The Mental health of children and adolescents

Report on the second Australian Child and Adolescent Survey of Mental Health and Wellbeing.

Page last updated: August 2015

Date of publication: August 2015

Word version: The mental health of children and adolescents (Word 3703 KB large file)

PDF version: The mental health of children and adolescents (PDF 1931 KB large file)

The same publication in smaller sections:

Cover pages (PDF 224 KB)
Highlights (PDF 684 KB large file)
Part 1 - Introduction (PDF 92 KB)
Part 2 - Prevalence of mental disorders in children and adolescents (PDF 338 KB)
Part 3 - Service use (PDF 250 KB)
Part 4 - What adolescents told us (PDF 250 KB)
Part 5 - Changes over time (PDF 94 KB)
Part 6 - Appendices (PDF 244 KB)
Part 7 - Supplementary tables (PDF 366 KB)

Young Minds Matter, the Mental Health of Children and Adolescents Survey, is the largest national survey examining the mental health and wellbeing of Australian children and adolescents and was supported by funding from the Australian Government.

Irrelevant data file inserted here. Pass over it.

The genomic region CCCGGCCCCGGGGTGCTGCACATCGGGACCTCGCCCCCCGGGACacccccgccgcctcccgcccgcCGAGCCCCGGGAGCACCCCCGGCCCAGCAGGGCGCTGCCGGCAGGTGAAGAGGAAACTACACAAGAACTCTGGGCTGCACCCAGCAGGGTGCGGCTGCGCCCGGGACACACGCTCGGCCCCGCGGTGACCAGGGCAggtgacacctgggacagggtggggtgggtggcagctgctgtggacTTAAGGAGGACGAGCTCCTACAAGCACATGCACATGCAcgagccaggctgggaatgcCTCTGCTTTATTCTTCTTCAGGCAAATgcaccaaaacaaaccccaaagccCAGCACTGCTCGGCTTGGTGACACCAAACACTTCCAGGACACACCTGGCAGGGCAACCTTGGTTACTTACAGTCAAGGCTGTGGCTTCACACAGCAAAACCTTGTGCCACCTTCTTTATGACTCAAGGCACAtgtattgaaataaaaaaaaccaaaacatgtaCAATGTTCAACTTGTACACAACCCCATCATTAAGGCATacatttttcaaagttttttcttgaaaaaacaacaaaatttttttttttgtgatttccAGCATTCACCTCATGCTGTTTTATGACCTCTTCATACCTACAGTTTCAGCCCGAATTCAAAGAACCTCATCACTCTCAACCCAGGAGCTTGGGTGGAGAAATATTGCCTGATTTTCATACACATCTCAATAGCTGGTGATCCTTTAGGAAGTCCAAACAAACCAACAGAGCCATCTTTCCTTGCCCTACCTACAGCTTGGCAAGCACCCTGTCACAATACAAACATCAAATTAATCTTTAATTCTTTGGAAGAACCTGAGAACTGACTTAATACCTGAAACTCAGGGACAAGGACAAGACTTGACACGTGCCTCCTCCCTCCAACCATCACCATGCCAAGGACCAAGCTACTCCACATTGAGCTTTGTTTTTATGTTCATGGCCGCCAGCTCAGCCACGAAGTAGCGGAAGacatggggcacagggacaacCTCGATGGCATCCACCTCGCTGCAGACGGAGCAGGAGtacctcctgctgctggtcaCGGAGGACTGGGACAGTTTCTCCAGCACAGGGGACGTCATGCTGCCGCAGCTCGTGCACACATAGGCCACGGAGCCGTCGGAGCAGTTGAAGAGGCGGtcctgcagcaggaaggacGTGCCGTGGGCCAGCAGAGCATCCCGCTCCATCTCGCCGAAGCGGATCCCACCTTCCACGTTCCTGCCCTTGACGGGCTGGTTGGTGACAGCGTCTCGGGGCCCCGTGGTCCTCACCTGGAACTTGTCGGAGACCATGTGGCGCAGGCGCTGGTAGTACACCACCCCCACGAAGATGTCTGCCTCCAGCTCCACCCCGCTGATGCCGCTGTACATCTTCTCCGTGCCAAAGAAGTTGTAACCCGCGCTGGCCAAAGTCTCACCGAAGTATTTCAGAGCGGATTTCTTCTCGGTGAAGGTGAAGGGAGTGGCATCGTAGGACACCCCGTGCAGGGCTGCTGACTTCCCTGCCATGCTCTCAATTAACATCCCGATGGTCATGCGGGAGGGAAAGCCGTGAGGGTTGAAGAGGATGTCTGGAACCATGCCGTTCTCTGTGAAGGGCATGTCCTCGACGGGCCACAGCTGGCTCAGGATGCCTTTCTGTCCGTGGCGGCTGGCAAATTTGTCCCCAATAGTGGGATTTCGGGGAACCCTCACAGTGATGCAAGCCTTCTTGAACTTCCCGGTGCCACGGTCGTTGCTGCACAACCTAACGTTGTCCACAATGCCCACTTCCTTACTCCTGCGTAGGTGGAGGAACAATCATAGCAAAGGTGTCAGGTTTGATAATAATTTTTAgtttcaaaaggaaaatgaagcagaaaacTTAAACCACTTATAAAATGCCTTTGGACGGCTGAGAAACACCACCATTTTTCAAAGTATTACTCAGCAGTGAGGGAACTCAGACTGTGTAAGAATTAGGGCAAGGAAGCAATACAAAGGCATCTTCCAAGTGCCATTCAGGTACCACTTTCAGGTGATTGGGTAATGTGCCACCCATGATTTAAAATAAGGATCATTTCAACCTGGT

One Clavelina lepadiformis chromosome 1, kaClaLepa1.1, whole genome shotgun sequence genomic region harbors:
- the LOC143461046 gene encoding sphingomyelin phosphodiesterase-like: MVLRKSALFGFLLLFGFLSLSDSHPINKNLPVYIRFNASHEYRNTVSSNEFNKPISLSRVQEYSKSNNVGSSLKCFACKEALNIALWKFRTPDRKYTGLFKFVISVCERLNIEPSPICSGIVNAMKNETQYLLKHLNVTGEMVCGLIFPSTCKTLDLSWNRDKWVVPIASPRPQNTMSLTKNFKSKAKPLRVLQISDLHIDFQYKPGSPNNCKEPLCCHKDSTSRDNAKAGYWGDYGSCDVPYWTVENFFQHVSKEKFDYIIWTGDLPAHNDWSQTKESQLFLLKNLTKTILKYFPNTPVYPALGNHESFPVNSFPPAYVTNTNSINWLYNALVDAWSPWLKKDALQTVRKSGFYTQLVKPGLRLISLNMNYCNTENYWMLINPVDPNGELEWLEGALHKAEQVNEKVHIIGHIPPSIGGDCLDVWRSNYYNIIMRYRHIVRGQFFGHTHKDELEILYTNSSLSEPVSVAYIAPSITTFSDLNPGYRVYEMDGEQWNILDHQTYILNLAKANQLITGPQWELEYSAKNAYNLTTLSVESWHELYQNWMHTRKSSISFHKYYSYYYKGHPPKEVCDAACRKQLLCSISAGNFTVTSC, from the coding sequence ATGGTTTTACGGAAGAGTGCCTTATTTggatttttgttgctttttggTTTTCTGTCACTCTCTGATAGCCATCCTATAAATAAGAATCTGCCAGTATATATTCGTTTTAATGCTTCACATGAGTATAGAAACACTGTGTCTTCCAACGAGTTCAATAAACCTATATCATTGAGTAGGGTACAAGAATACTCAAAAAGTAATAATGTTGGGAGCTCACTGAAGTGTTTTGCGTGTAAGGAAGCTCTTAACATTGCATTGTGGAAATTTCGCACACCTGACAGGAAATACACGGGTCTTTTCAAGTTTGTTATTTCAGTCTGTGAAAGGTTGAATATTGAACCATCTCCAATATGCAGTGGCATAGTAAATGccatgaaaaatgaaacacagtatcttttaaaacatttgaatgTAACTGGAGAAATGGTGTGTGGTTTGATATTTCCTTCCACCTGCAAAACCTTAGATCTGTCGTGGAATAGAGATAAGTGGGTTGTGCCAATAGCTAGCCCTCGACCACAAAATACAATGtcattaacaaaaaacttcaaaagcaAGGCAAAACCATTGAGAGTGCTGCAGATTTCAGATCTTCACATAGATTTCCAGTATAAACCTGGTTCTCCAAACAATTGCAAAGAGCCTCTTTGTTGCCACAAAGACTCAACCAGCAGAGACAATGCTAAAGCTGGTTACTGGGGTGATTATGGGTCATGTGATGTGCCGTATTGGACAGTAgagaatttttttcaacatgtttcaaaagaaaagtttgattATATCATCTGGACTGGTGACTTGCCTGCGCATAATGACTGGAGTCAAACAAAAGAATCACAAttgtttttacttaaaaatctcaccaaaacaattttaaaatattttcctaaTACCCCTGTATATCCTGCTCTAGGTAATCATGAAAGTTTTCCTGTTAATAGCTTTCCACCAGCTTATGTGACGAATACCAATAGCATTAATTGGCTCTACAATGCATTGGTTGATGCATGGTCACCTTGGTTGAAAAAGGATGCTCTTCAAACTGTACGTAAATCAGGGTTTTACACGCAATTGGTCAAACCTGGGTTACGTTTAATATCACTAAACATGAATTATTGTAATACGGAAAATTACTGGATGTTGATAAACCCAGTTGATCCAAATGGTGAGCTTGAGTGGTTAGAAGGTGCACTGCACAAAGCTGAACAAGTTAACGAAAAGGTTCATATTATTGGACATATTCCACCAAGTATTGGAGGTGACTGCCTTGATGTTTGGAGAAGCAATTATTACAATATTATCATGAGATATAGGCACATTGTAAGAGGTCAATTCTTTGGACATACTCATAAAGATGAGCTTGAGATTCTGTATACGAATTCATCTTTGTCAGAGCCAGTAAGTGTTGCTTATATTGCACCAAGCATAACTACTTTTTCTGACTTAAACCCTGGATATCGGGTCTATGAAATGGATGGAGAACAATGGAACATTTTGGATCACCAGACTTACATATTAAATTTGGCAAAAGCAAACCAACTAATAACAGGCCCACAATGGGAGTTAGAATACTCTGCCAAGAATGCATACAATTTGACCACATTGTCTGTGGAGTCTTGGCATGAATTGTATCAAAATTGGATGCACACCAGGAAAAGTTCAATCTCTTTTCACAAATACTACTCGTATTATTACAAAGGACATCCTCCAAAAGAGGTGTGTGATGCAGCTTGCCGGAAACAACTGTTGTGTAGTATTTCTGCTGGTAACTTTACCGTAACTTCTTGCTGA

The first similar survey was conducted between 1998 and 2000 and was instrumental in identifying needs and shaping and developing Australia's support services in the key area of adolescent and child mental health.

The second survey, conducted between 2013 and 2014, involved interviews with more than 6,000 Australian families, and examined the emotional and behavioural development of children and young people aged between 4 and 17 years.

The survey report addresses:

  • prevalence of a range of mental disorders
  • service use
  • what adolescents told us and
  • changes over time.
The authors of The Mental Health of Children and Adolescents (The University of Western Australia) have created an interactive website of the survey results to complement the report. The site hosts a collection of aggregated data tables which can be interrogated through the web interface. This complementary website will allow people such as researchers, policy makers or advocates to have a wider choice in accessing the survey data.

Young Minds Matter website

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